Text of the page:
Is there anyone out there who has not seen the original, and best, Halloween? Waiting….waiting….no? Okay, thought so. So, what could I say that hasn’t been said a million times before? This movie is the quintessential horror film for any and all generations. Its story and characters transcend any age group, gender, interest in film, or lack thereof. I honestly don’t know anyone who doesn’t love it and regard it as the one of the best, if not the defining horror film of its time or really, any time. Technically, it is brilliant. The script is nearly flawless as are its characters. Sure, there may be a few questions left unanswered, but what good film doesn’t? Otherwise, what are you watching it for? To have everything answered for you? No, we all know that’s not what film is about. There’s no movie like this, and there probably never will be one that gets us, the way this one does. So, let’s begin, shall we?
We all know that Michael Myers murdered his sister, Judith, on Halloween night in 1963 at the age of six. Besides being a fascinating premise, we all at some point have wondered if it is true that people are born evil. Just born to maim, kill, and cause mayhem. I personally believe it is. With some of the things I’ve heard, seen, and read, it has to at least be possible. The fact that we go in from the killer’s point of view really drives this theory. We see no argument that may have triggered it, no lashing out, hell, no noise even, from little Michael as he slowly but surely makes his way past the knife drawer and creeps upstairs to end his sister’s life. Short and sweet. No explanation, no words, no nothing. Skip to fifteen years later, and we are introduced to a doctor and a nurse, speaking of this boy, now a man, in the car. They are headed up to Smith’s Grove, the mental hospital Michael has called home since 1963. Michael has somehow escaped, and after a struggle, takes off in the doctor’s car. The next day, we meet a young girl named Laurie Strode, making her way to school on Halloween, when she runs into her frequent charge, Tommy Doyle. She reassures him of the fun things they’ll do that night while she babysits, as Michael, who has arrived in Haddonfield, watches her from a distance.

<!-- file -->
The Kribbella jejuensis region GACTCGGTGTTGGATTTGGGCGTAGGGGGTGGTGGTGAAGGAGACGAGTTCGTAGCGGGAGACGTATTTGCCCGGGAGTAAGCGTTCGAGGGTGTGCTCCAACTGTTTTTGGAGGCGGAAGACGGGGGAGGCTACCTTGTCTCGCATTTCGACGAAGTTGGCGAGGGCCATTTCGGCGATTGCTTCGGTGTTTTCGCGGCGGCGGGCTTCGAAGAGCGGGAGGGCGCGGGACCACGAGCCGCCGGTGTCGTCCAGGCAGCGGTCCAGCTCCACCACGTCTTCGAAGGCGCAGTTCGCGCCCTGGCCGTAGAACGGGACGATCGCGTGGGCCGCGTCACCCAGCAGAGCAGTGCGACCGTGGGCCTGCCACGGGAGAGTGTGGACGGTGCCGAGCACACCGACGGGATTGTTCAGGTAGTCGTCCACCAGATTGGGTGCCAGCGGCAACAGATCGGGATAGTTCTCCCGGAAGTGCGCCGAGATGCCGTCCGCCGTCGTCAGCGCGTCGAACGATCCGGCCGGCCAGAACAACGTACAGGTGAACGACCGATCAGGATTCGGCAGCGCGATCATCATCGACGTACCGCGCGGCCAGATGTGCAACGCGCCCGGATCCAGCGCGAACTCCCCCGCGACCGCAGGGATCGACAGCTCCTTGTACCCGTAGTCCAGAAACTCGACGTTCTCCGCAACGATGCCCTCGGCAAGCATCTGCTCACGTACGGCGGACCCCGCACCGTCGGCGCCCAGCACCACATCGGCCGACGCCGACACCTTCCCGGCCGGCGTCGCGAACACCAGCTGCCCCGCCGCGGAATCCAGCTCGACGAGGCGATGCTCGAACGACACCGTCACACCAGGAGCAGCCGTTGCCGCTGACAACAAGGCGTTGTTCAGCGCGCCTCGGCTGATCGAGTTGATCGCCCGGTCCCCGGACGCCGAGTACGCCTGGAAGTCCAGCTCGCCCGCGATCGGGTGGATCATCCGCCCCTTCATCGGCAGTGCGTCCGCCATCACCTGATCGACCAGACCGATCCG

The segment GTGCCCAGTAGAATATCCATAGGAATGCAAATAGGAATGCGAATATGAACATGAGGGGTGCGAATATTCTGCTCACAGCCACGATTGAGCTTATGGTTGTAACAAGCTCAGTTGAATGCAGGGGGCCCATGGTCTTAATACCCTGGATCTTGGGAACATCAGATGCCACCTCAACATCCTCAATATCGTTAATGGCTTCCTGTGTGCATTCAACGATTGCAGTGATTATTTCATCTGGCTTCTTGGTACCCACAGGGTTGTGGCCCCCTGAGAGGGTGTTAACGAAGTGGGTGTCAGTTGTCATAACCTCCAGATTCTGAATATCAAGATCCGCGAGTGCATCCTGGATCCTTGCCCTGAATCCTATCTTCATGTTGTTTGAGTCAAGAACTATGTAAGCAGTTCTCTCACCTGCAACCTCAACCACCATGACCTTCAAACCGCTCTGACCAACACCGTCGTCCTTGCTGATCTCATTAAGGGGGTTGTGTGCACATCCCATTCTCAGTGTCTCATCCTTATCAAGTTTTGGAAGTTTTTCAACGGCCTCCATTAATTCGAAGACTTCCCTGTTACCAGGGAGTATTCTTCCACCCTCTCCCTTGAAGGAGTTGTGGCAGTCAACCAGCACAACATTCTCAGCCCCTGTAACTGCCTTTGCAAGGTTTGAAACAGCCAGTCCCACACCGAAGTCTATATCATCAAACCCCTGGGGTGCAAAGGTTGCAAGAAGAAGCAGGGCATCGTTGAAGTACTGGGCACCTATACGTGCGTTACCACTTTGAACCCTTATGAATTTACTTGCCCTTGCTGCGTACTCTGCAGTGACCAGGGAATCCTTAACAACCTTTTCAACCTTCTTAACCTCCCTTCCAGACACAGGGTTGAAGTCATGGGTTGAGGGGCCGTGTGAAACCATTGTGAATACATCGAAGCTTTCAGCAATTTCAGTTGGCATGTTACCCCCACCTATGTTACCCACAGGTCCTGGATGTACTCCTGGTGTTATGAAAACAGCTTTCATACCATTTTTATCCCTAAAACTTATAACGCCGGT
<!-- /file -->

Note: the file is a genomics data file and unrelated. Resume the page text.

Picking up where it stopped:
As Laurie goes through her day, she notices this strange man in a white mask that seems to be everywhere she is. Her friends, Lynda and Annie, think she’s odd, and all they can think about is their night of romance with their boyfriends. Annie is the typical best friend, complete with a little attitude and sense of humor. Lynda is a goofball, ditzy yet sweet, cheerleader. Later that day, Annie picks Laurie up to go to their respective babysitting duties, and they run into Annie’s father, the sheriff. He blames kids for an apparent break-in at a hardware store where a rope, knives, and a Halloween mask were stolen. Sheriff Brackett is then confronted by Dr. Loomis, who recounts the story of the escape and about what he thinks might happen now to the little town of Haddonfield. As the night goes on, Annie is trying to make a break from Lindsey, her charge, and drops her off with Laurie and Tommy. Annie is headed to pick up her boyfriend, Paul, when she is attacked and killed in her car. Lynda and her boyfriend, Bob, anxious to rendezvous with Annie and Paul arrive at the house to find no one home. She calls Laurie and she tells them Annie’s gone to get Paul. Lynda and Bob, unaware they don’t have the house to themselves, make good on their plan and have sex upstairs. After going for a beer, Bob is killed in the kitchen by Michael, and he makes his way back upstairs. Lynda, thinking it’s Bob, flirts with the man in the doorway wearing a white sheet and glasses. Frustrated at her “boyfriend’s” silence, she calls Laurie, thinking Bob’s just being a tool. Michael comes up from behind and strangles her to death with the phone cord, while a confused Laurie listens in from the other end.